One IACET Continuing Education Unit (CEU) is defined as 10 contact hours of participation in an organized continuing education experience under responsible sponsorship, capable direction, and qualified instruction.
The primary purpose of the CEU is to provide a permanent record of the educational accomplishments of an individual who has completed one or more significant non-credit educational experiences. Awarding the IACET CEU also provides a quality indicator for your continuing education and training programs because it means that you have been reviewed and approved as complying with the internationally recognized standard.
The IACET CEU may be awarded only by organizations that have been reviewed and approved as Authorized Providers. Note that awarding the IACET CEU requires that a record be established for each individual to whom CEUs are awarded and that a transcript of that record be made available to participants upon request.
The International Association for Continuing Education and Training (IACET) is the caretaker of the IACET CEU. IACET assumes responsibility for refining and disseminating information about the CEU. Through its programs, publications, research, and technical assistance, IACET assists organizations in correctly using the Standard.
The generic CEU is in the public domain. Use of the generic CEU is voluntary, and no permission or approval is required. However, there are organizations that award CEUs that do not adhere to the Standard developed by IACET. This has led to consumer misunderstanding and distrust of the value of the CEU in general. Therefore, IACET has taken steps to ensure the credibility of the IACET CEU.
No. A participant must successfully complete the entire event or program before any IACET CEUs can be offered.
One CEU is awarded for every 10 contact hours (60 minutes) of instruction in a planned learning activity. Instructional hours do not include time involved in coffee breaks, meals, social activities, or business and committee meetings.
Acceptance of IACET CEUs for college credit is at the discretion of the college or university.
Just like college credits that are given at one university and transferred to another, any organization has the right to accept or reject IACET CEUs. IACET is a well-known organization that is recognized as upholding standards of excellence when it comes to continuing education, and therefore many organizations will accept IACET CEUs. If you are concerned about whether particular organizations or associations will accept IACET CEUs, we recommend that you contact them directly.
CEUs are different from college credits; thus, IACET cannot assure you that they are accepted by any specific organization. CEUs were originally designed for professionals who had already attained a certain level of education and needed to take a certain amount of continuing education and training per year to renew their license or certification—such as engineers, nurses and other health-care-related professionals, teachers, early childhood educators, human resource professionals, etc. Most colleges will not directly accept CEUs for college or graduate credit. However, some colleges and universities will look at an individual’s portfolio that includes work experience and continuing education and training offerings (measured by CEUs). The Council on Adult and Experiential Learning helps universities set up programs to turn work experience and continuing education and training activities into college credits, and it may have a list of institutions that have such programs. Also, the American College Advisory Service helps individuals turn CEUs into undergraduate and graduate credit for a fee.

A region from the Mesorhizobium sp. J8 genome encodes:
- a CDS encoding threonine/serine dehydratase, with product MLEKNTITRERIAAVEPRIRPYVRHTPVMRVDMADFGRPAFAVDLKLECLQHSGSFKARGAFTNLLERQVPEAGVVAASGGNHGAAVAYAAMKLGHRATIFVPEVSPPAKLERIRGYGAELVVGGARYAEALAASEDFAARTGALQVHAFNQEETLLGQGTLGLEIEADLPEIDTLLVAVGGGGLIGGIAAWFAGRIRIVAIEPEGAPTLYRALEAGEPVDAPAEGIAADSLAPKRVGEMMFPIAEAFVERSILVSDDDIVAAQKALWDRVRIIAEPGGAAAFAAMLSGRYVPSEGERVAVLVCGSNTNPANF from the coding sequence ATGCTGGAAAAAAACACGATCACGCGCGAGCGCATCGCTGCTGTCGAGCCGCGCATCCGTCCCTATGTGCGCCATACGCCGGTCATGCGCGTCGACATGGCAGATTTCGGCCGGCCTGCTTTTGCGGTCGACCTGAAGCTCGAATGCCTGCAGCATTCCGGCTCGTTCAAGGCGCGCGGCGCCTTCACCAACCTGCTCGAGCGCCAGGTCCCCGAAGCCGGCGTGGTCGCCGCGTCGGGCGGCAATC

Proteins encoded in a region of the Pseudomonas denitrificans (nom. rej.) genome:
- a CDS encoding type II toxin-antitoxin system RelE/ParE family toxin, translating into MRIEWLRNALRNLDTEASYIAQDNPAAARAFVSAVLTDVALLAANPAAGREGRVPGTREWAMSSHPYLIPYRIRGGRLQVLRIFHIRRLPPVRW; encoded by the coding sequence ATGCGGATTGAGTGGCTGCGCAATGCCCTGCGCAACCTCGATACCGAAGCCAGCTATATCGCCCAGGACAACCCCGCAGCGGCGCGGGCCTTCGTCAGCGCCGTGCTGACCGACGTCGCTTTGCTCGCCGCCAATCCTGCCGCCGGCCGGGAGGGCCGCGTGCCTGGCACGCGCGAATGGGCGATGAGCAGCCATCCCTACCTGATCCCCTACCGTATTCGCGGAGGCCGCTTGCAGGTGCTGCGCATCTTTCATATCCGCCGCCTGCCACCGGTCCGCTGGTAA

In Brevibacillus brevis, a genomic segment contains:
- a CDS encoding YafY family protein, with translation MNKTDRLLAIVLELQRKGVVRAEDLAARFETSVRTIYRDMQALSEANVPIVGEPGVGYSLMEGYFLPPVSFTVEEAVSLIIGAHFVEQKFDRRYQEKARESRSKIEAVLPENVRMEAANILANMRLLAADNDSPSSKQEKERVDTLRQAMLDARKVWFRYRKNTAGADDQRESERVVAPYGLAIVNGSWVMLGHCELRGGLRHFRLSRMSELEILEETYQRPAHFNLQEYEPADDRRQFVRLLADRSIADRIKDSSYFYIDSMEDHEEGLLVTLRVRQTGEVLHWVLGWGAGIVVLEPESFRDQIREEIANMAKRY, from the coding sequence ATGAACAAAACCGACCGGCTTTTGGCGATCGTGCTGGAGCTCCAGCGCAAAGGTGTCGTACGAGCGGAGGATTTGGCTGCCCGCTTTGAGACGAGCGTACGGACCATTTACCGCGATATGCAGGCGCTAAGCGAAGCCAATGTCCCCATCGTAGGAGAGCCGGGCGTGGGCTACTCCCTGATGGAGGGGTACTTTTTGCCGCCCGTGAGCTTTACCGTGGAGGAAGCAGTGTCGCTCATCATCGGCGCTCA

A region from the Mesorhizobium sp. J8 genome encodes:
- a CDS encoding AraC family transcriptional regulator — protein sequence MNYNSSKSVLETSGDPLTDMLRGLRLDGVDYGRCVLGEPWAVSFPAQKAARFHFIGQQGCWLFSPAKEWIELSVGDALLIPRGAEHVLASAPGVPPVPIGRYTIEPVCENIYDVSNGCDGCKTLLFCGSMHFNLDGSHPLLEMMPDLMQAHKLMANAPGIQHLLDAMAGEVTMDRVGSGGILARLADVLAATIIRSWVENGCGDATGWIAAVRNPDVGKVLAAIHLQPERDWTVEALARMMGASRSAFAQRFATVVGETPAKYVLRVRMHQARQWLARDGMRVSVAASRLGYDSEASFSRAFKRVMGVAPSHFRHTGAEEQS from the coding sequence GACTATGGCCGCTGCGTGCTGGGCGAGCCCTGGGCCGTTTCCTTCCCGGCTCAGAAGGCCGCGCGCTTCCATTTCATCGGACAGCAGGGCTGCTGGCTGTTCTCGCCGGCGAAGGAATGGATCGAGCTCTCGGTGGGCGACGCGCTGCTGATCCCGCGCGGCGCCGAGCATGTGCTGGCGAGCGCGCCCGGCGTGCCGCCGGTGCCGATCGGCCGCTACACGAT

IACET does not have an official position on this matter. It has traditionally opposed the awarding of such credits under the assumption that the instructor already knows the material.
The maintenance of permanent records is the responsibility of the institution or organization sponsoring the program and awarding the IACET CEUs.
The provider should establish a standard number of contact hours based on an average number of hours required by several representative learners to complete the distance learning program. A provider desiring to introduce a new self-paced learning program, for example, might select a representative sample from the intended audience to complete the learning program. Each member of the sample records the actual amount of time spent completing the learning program. The number of hours spent by all members of the sample is totaled, averaged, and divided by 10 to determine the appropriate number of CEUs for that program.
The definition of a CEU says that it measures “participation in organized continuing education/training experience under responsible, qualified direction and instruction” (emphasis added). Any type of self-study must be part of a planned learning activity. There must be monitoring of the learner’s progress and some form of feedback provided to the learner. This definition applies for face-to-face interaction as well as for distance learning programs.